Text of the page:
While mental health in the workplace has become a hot topic in recent years, there’s no doubt some stigma still exists around discussing mental health in a professional setting. With the ongoing effects of the pandemic, increased remote working and blurring of lines between home and work life, addressing mental health in the workplace has become increasingly difficult.

Positive mental health at work helps us flourish in our roles, manage stress and improve our resilience. In the long run, it allows us to reach our highest potential.

What is causing the increase of mental health issues in the workplace?

  1. There are many factors to consider including the impact of the lockdown.
  2. Some employees will be anxious about their family and friends.
  3. Many will have suffered bereavements, often without the chance to say goodbye or attend funerals.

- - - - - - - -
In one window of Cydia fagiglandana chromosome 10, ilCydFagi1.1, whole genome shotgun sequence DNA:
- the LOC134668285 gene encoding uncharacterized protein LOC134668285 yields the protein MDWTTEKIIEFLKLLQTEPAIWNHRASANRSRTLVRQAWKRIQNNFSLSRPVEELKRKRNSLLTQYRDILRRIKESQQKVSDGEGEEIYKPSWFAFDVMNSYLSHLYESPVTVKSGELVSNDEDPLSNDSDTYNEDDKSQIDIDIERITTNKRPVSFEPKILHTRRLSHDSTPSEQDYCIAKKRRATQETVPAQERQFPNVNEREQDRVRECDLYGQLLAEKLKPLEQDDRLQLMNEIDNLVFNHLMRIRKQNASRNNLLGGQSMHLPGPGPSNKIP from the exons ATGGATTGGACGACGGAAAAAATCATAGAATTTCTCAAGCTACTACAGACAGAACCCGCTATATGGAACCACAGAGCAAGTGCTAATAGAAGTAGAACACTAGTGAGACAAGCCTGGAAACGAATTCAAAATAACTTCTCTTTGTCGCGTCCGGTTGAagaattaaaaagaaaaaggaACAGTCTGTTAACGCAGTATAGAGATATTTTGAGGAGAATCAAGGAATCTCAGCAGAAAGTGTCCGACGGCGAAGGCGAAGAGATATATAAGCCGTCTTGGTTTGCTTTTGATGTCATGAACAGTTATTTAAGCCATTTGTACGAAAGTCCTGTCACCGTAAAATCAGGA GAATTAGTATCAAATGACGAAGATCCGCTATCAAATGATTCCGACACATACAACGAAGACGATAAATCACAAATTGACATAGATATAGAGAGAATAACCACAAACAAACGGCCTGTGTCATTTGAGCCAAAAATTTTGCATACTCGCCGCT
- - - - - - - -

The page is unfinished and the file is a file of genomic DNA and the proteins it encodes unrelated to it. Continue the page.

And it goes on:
4. Fears about job security, returning to the workplace (including using public transport for commuting) and financial concerns.

However, there are still many other work-related factors that can harm mental health, such as excessive workload, financial difficulties, poor communication and workplace bullying.

Survey (see appendix 1)

A survey of employees from 129 UK businesses carried out by Wildgoose, which is a team building and virtual events business, discovered that:

  • Two in three people experienced worse mental health at work over the last year, compared to the previous.
  • One in three employees feel less able to raise mental health concerns during remote meetings.
  • 86% of employees feel that their workplace is not a safe environment for employees to be open about mental health concerns.

What can businesses do to support employees with their mental health?